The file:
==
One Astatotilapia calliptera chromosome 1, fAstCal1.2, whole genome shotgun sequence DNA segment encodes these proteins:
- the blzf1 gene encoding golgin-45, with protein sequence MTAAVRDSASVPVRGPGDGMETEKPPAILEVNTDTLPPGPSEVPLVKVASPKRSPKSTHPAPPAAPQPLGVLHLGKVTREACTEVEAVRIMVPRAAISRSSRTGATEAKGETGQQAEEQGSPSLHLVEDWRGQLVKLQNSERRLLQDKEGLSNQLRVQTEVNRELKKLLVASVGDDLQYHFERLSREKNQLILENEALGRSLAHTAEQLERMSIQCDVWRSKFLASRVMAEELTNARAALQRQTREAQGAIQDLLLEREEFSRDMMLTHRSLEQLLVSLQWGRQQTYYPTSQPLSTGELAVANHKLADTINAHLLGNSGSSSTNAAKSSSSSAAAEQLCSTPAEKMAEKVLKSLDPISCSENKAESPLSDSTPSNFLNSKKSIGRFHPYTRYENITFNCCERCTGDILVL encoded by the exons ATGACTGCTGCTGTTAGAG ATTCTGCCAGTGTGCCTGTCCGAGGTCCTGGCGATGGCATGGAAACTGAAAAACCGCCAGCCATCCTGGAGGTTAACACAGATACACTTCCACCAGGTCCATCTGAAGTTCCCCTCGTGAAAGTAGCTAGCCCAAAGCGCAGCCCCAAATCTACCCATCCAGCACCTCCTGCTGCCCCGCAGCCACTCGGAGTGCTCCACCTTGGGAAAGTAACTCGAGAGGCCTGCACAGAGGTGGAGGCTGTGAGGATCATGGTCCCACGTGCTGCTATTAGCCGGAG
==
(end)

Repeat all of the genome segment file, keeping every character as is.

One Astatotilapia calliptera chromosome 1, fAstCal1.2, whole genome shotgun sequence DNA segment encodes these proteins:
- the blzf1 gene encoding golgin-45, with protein sequence MTAAVRDSASVPVRGPGDGMETEKPPAILEVNTDTLPPGPSEVPLVKVASPKRSPKSTHPAPPAAPQPLGVLHLGKVTREACTEVEAVRIMVPRAAISRSSRTGATEAKGETGQQAEEQGSPSLHLVEDWRGQLVKLQNSERRLLQDKEGLSNQLRVQTEVNRELKKLLVASVGDDLQYHFERLSREKNQLILENEALGRSLAHTAEQLERMSIQCDVWRSKFLASRVMAEELTNARAALQRQTREAQGAIQDLLLEREEFSRDMMLTHRSLEQLLVSLQWGRQQTYYPTSQPLSTGELAVANHKLADTINAHLLGNSGSSSTNAAKSSSSSAAAEQLCSTPAEKMAEKVLKSLDPISCSENKAESPLSDSTPSNFLNSKKSIGRFHPYTRYENITFNCCERCTGDILVL encoded by the exons ATGACTGCTGCTGTTAGAG ATTCTGCCAGTGTGCCTGTCCGAGGTCCTGGCGATGGCATGGAAACTGAAAAACCGCCAGCCATCCTGGAGGTTAACACAGATACACTTCCACCAGGTCCATCTGAAGTTCCCCTCGTGAAAGTAGCTAGCCCAAAGCGCAGCCCCAAATCTACCCATCCAGCACCTCCTGCTGCCCCGCAGCCACTCGGAGTGCTCCACCTTGGGAAAGTAACTCGAGAGGCCTGCACAGAGGTGGAGGCTGTGAGGATCATGGTCCCACGTGCTGCTATTAGCCGGAG